My review of Outlanders continues with the series 4th installment.
Title: Outlanders Vol. 4
Written and Illustrated by Johji Manabe
Translated by Dana Lewis and Toren Smith
Lettering and Touch-Up by Wayne Truman
Originally Serialized by Hakushensha’s ComiComi Magazine.
Currently out-of-print, but originally published in the US by Dark Horse Comics.
Following the conclusion of volume 3, Tetsuya and Kahm now find themselves on the on the run from the forces of the Santovasku Empire. Kahm’s childhood friend, Battia is also on the run for letting Kahm escape, and has holed up with her old flame, the commander of the Imperial Colonial Army, currently besieging Earth. Tetsuya faces the difficult task of persuading the Colonial Army’s commander, Geobaldi, to turn against the might of the Empire. Meanwhile, the last surviving officer of the Japanese army schemes to restore Jilehr’s memories of her time as Aki.
We get back to actual plot development in this story, now that we’ve established the back story of the Santovasku empire and the Yomi tribe. This is both in terms of the fight for Earth, as well as the relationship between Tetsuya and Kahm. Oh, and we get the introduction of a potential future Deus Ex Machina – which is actually nice, because it means that when they use it later it there’s precedent for it.
We still have some of the whiplash problems with this volume, and the apocalyptic tone for the series is back as well With most of North America north of the Rio Grande being wiped out by the aliens. Additionally, they kill off a character in this volume who I really think shouldn’t have been killed off yet.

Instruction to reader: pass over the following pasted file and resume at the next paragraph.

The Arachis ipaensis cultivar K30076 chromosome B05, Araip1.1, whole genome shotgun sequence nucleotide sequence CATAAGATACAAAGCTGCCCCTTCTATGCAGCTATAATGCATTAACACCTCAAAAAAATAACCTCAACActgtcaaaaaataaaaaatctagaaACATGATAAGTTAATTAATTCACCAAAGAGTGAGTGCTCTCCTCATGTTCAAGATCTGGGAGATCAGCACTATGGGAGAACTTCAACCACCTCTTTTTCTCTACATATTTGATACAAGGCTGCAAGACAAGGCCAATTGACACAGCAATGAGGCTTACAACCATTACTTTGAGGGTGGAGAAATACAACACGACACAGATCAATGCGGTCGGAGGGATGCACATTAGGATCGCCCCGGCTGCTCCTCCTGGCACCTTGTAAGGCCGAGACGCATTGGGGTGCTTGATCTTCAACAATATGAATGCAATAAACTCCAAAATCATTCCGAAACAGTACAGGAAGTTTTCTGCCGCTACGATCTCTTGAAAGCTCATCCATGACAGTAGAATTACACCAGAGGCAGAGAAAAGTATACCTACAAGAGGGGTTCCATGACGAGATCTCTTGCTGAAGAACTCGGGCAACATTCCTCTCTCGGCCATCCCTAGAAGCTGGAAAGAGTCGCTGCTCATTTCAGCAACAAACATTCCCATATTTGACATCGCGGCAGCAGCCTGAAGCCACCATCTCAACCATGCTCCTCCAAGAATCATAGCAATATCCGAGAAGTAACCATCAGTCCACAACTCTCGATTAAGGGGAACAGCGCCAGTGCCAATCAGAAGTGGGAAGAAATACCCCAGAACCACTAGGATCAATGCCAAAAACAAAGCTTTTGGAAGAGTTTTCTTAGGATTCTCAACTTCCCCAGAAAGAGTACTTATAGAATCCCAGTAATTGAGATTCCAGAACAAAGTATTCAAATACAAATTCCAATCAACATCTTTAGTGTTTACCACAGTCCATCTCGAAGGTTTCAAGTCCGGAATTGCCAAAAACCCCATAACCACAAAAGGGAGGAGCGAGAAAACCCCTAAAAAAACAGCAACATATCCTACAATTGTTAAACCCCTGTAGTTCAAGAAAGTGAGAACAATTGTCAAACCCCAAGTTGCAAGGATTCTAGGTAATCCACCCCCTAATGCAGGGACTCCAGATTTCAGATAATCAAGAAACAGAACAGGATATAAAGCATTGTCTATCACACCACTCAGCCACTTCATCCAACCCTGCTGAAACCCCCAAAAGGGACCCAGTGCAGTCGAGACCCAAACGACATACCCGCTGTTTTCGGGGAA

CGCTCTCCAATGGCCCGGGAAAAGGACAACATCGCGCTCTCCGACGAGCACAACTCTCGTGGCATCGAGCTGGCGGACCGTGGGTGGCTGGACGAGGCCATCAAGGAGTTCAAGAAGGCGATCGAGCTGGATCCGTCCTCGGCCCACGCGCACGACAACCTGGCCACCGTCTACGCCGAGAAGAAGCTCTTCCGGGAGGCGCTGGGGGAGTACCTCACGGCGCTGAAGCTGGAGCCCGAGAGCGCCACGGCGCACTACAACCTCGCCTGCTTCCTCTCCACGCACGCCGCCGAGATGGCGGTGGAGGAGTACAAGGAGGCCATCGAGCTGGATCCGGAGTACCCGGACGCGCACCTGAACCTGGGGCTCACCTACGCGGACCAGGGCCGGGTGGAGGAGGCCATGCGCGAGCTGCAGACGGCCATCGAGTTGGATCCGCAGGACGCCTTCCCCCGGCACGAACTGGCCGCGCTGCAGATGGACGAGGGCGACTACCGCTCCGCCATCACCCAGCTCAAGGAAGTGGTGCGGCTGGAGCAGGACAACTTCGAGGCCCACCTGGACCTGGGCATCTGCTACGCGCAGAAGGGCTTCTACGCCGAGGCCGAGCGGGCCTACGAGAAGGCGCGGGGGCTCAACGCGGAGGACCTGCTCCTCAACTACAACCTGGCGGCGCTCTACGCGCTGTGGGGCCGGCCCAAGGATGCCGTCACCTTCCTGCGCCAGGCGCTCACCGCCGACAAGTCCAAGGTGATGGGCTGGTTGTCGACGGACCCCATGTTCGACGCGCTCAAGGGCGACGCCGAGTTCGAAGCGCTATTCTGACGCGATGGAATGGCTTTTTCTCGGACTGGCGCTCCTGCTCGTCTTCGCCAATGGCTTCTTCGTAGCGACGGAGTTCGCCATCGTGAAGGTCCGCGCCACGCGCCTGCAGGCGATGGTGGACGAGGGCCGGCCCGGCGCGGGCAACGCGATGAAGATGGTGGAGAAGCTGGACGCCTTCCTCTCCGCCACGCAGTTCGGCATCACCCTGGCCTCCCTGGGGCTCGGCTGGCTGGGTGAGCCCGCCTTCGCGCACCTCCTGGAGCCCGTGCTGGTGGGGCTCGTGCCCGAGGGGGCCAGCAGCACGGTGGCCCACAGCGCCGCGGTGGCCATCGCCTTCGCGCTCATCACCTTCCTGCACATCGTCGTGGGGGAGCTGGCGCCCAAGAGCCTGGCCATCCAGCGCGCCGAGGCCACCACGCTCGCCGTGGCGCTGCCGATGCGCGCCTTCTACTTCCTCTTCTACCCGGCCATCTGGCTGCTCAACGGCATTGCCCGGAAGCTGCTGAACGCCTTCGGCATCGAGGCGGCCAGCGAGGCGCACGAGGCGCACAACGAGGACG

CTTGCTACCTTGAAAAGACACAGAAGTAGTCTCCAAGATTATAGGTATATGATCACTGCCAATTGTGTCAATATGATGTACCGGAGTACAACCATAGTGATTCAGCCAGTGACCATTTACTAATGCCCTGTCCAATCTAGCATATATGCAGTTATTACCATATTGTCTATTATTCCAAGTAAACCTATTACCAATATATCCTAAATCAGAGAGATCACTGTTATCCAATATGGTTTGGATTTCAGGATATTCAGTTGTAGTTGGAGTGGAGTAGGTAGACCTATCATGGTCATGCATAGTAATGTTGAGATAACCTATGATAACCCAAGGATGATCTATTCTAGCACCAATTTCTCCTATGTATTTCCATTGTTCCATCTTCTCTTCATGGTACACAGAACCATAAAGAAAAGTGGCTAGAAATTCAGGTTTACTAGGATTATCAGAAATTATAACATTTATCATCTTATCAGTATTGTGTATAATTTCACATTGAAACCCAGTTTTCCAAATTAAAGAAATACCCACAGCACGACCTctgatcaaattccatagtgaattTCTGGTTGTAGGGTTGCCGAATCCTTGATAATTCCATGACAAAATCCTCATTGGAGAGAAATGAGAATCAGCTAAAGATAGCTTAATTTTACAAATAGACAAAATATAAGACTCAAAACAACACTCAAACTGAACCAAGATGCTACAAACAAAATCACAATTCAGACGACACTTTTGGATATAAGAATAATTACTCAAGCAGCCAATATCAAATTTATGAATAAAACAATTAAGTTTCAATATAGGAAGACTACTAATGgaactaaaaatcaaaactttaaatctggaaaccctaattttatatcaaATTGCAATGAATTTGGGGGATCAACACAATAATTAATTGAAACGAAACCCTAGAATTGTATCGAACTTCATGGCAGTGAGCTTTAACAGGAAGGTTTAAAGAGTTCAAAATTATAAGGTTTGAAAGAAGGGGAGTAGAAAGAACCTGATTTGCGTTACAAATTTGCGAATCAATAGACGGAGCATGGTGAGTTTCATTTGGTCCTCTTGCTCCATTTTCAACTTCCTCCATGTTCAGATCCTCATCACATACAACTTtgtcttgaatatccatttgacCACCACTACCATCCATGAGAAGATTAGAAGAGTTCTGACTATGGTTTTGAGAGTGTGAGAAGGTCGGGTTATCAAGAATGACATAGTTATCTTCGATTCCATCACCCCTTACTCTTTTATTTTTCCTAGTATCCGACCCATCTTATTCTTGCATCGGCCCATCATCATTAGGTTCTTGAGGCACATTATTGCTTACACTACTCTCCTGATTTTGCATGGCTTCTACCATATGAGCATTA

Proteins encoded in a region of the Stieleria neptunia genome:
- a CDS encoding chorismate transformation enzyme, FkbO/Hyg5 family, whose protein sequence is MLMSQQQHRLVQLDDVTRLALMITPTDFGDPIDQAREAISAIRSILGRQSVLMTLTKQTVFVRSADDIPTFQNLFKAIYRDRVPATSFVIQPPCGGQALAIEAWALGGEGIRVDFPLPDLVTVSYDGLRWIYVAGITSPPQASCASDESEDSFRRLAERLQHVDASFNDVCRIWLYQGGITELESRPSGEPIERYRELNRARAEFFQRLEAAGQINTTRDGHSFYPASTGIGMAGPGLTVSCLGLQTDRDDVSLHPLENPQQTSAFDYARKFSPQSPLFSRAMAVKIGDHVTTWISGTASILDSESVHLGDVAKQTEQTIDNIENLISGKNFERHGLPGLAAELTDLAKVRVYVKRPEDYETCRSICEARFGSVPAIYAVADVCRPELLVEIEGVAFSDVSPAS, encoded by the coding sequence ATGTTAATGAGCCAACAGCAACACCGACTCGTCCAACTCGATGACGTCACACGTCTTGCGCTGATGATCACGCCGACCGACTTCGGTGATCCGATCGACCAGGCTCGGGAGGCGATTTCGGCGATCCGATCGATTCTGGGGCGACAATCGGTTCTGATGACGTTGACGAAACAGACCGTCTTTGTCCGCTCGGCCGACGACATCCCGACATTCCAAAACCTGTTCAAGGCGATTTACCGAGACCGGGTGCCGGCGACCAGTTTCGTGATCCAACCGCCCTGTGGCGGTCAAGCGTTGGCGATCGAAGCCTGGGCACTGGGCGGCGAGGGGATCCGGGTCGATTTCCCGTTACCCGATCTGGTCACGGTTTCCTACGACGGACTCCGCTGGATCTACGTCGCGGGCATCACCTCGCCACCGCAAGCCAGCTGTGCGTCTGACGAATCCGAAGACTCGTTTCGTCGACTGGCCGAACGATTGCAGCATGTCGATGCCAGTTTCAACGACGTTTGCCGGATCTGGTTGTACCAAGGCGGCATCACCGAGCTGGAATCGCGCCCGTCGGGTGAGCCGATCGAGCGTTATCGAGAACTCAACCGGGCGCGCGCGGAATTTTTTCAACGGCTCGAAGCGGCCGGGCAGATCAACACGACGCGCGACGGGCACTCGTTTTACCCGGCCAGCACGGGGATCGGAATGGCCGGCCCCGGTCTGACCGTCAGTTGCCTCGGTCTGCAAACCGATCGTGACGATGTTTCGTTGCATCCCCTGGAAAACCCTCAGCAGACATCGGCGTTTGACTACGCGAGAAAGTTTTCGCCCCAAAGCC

There is a lot of graphic violence in this volume (again, no gore), as well as another topless shot of Battia. Additionally, Tetsuya and Kahm consummate their marriage, mostly off camera. Still, characters have sex.
Originality: My sentiment about this being a sort of epic version of the first episode of Urusei Yatsura still stands, and the series actually gets more epic with this volume and Kahm & Tetsuya’s relationship gets into places that most harem comedies never go, particularly if they’re televised. 5 out of 6.
Artwork: The artwork for this volume is still excellent, and since this volume spends a lot of time on ship interiors, it also spends a lot of time showing off how the bio-mechanical exteriors of the ships would be reflected on the inside of the ship. 6 out of 6.
Story: The series story takes several substantial steps forward, and is showing inclination of going even further forward in the next volume. 4 out of 6.
Characterization: Everyone continues to act in character, and Tetsuya also shows some substantial character development of his own. 5 out of 6.
Emotional Response: I really like some of the character development we get in this volume, particularly around Tetsuya, who gets a couple Crowning Moments of Awesome in this volume. 4 out of 6.
Flow: 6 out of 6.
Overall: I’m really impressed with this volume, as the series continues to kick things up. 5 out of 6.
In Total, Outlanders Volume 4 gets 35 out of 42.